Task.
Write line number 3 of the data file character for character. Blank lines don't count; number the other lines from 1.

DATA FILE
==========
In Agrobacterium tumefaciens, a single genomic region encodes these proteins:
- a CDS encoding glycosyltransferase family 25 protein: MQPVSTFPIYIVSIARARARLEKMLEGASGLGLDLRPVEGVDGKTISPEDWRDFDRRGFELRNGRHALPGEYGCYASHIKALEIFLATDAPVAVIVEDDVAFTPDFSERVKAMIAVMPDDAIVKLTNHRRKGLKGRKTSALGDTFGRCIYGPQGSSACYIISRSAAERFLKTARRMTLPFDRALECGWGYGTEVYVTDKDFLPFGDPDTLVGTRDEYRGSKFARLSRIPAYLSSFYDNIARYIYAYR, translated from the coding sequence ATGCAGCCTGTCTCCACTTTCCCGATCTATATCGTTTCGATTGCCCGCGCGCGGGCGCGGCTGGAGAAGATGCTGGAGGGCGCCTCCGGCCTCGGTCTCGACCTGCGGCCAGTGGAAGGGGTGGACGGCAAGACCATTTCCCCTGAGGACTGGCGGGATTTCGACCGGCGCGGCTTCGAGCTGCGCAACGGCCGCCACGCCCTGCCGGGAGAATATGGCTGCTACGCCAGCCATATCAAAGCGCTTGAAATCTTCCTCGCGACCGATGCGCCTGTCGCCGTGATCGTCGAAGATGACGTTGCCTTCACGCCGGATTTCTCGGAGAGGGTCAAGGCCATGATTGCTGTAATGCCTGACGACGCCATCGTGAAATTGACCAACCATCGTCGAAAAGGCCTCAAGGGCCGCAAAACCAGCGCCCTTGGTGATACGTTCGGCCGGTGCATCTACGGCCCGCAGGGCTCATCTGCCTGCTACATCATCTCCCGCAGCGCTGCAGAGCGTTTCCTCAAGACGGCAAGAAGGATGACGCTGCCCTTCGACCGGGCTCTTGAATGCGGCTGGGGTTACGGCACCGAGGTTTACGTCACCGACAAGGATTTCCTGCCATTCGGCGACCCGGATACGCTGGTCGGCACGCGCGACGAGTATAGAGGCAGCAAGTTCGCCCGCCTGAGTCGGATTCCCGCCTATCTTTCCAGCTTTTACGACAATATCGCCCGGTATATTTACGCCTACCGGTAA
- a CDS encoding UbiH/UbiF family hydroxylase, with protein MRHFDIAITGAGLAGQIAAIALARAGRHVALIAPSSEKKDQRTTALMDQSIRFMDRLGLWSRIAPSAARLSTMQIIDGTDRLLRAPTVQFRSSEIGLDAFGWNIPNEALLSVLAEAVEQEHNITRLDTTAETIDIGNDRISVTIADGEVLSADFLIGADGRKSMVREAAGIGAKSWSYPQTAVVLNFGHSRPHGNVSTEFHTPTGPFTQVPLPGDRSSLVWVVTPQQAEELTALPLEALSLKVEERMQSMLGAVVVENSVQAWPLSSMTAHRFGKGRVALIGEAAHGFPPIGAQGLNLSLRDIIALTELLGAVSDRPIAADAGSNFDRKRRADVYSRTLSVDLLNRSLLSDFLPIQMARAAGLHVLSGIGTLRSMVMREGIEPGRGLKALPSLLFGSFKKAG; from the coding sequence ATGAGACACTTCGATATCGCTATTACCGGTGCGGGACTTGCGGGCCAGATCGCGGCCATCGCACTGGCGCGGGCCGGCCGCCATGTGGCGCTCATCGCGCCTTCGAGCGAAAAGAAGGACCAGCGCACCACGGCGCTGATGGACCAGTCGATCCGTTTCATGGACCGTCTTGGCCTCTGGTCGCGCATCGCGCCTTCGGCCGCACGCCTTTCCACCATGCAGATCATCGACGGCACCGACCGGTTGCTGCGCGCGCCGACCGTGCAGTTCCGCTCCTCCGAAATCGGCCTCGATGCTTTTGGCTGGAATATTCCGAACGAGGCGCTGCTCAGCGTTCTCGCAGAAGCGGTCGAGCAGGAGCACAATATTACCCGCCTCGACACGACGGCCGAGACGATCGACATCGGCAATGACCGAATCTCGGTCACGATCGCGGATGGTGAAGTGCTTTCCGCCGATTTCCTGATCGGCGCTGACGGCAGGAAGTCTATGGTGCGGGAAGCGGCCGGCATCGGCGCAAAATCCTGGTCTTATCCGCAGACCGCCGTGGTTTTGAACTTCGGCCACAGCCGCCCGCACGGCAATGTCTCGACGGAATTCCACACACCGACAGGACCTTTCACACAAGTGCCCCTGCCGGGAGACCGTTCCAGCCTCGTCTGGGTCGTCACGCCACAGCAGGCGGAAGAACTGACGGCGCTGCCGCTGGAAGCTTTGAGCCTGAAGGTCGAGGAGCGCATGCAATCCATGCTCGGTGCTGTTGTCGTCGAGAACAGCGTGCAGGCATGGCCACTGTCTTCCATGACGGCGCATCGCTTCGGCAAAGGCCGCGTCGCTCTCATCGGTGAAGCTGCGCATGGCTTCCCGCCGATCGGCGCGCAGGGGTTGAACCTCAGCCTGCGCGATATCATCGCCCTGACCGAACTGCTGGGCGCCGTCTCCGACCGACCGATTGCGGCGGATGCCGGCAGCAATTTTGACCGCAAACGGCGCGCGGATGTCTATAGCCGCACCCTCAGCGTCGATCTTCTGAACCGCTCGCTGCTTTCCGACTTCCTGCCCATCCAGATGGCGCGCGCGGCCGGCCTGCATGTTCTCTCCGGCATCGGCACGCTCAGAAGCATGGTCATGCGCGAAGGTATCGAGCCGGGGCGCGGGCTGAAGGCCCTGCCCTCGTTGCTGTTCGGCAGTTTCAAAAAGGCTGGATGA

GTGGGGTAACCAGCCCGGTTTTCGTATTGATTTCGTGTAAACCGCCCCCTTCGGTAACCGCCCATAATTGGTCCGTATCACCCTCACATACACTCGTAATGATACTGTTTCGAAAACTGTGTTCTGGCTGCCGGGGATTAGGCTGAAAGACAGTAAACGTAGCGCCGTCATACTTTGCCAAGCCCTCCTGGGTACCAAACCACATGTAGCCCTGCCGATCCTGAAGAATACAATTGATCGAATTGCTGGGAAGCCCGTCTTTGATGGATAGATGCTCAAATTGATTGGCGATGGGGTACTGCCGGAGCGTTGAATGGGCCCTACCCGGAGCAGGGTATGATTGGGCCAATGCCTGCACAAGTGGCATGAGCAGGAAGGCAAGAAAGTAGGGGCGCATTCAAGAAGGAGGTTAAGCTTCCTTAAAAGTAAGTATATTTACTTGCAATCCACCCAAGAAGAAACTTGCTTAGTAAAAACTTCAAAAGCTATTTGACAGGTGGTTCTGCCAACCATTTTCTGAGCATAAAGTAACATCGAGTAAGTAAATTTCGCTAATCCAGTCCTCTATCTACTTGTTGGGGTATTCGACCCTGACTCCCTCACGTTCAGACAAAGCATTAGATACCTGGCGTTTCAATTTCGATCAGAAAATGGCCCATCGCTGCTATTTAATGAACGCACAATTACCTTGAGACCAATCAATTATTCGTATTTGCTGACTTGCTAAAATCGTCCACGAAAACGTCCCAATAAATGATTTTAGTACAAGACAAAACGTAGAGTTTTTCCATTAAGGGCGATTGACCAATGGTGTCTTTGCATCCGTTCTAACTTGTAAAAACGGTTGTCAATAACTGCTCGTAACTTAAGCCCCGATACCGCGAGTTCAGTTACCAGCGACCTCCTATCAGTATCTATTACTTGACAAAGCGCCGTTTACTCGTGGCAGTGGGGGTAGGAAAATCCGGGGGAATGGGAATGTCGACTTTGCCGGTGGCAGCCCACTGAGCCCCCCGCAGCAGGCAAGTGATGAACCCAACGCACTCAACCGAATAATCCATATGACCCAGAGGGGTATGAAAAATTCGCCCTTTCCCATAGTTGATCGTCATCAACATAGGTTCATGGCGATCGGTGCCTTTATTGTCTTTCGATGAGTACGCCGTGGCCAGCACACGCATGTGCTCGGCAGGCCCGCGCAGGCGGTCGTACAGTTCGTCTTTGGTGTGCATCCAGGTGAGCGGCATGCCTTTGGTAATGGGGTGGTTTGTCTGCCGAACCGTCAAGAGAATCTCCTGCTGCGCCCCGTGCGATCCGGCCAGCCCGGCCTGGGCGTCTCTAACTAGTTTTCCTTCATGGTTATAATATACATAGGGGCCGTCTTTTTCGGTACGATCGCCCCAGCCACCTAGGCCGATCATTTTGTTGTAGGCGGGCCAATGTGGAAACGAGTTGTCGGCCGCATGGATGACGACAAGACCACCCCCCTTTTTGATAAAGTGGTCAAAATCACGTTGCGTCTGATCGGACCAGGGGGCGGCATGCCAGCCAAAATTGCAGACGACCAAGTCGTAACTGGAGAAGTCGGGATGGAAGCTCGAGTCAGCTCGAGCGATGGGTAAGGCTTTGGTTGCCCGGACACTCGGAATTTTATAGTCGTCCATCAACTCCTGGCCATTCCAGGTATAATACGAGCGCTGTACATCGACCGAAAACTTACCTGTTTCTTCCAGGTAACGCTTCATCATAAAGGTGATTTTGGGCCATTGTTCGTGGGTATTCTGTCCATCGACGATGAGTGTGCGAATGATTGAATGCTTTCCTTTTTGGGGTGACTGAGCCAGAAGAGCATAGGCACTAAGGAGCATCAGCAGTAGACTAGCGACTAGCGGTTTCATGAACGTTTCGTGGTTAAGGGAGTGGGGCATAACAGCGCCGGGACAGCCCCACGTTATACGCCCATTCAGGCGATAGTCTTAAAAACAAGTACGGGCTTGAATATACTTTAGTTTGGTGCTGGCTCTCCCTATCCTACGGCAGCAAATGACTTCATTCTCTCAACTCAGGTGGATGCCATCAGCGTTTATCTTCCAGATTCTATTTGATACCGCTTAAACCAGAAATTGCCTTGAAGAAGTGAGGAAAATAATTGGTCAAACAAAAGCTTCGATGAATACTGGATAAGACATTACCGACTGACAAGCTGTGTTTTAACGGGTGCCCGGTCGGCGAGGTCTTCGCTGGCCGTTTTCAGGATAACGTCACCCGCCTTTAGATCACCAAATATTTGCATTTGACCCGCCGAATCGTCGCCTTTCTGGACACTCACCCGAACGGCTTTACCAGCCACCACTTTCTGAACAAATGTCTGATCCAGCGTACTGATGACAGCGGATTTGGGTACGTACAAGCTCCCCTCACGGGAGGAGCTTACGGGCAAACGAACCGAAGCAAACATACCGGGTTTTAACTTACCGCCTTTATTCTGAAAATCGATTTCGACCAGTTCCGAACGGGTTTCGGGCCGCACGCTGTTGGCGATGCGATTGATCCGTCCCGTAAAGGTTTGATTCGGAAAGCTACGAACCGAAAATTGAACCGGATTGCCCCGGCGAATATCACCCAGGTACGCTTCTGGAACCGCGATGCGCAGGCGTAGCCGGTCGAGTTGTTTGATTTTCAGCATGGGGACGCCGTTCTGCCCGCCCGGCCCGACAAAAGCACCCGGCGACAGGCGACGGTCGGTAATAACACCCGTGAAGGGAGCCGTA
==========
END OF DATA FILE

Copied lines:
- a CDS encoding UbiH/UbiF family hydroxylase, with protein MRHFDIAITGAGLAGQIAAIALARAGRHVALIAPSSEKKDQRTTALMDQSIRFMDRLGLWSRIAPSAARLSTMQIIDGTDRLLRAPTVQFRSSEIGLDAFGWNIPNEALLSVLAEAVEQEHNITRLDTTAETIDIGNDRISVTIADGEVLSADFLIGADGRKSMVREAAGIGAKSWSYPQTAVVLNFGHSRPHGNVSTEFHTPTGPFTQVPLPGDRSSLVWVVTPQQAEELTALPLEALSLKVEERMQSMLGAVVVENSVQAWPLSSMTAHRFGKGRVALIGEAAHGFPPIGAQGLNLSLRDIIALTELLGAVSDRPIAADAGSNFDRKRRADVYSRTLSVDLLNRSLLSDFLPIQMARAAGLHVLSGIGTLRSMVMREGIEPGRGLKALPSLLFGSFKKAG; from the coding sequence ATGAGACACTTCGATATCGCTATTACCGGTGCGGGACTTGCGGGCCAGATCGCGGCCATCGCACTGGCGCGGGCCGGCCGCCATGTGGCGCTCATCGCGCCTTCGAGCGAAAAGAAGGACCAGCGCACCACGGCGCTGATGGACCAGTCGATCCGTTTCATGGACCGTCTTGGCCTCTGGTCGCGCATCGCGCCTTCGGCCGCACGCCTTTCCACCATGCAGATCATCGACGGCACCGACCGGTTGCTGCGCGCGCCGACCGTGCAGTTCCGCTCCTCCGAAATCGGCCTCGATGCTTTTGGCTGGAATATTCCGAACGAGGCGCTGCTCAGCGTTCTCGCAGAAGCGGTCGAGCAGGAGCACAATATTACCCGCCTCGACACGACGGCCGAGACGATCGACATCGGCAATGACCGAATCTCGGTCACGATCGCGGATGGTGAAGTGCTTTCCGCCGATTTCCTGATCGGCGCTGACGGCAGGAAGTCTATGGTGCGGGAAGCGGCCGGCATCGGCGCAAAATCCTGGTCTTATCCGCAGACCGCCGTGGTTTTGAACTTCGGCCACAGCCGCCCGCACGGCAATGTCTCGACGGAATTCCACACACCGACAGGACCTTTCACACAAGTGCCCCTGCCGGGAGACCGTTCCAGCCTCGTCTGGGTCGTCACGCCACAGCAGGCGGAAGAACTGACGGCGCTGCCGCTGGAAGCTTTGAGCCTGAAGGTCGAGGAGCGCATGCAATCCATGCTCGGTGCTGTTGTCGTCGAGAACAGCGTGCAGGCATGGCCACTGTCTTCCATGACGGCGCATCGCTTCGGCAAAGGCCGCGTCGCTCTCATCGGTGAAGCTGCGCATGGCTTCCCGCCGATCGGCGCGCAGGGGTTGAACCTCAGCCTGCGCGATATCATCGCCCTGACCGAACTGCTGGGCGCCGTCTCCGACCGACCGATTGCGGCGGATGCCGGCAGCAATTTTGACCGCAAACGGCGCGCGGATGTCTATAGCCGCACCCTCAGCGTCGATCTTCTGAACCGCTCGCTGCTTTCCGACTTCCTGCCCATCCAGATGGCGCGCGCGGCCGGCCTGCATGTTCTCTCCGGCATCGGCACGCTCAGAAGCATGGTCATGCGCGAAGGTATCGAGCCGGGGCGCGGGCTGAAGGCCCTGCCCTCGTTGCTGTTCGGCAGTTTCAAAAAGGCTGGATGA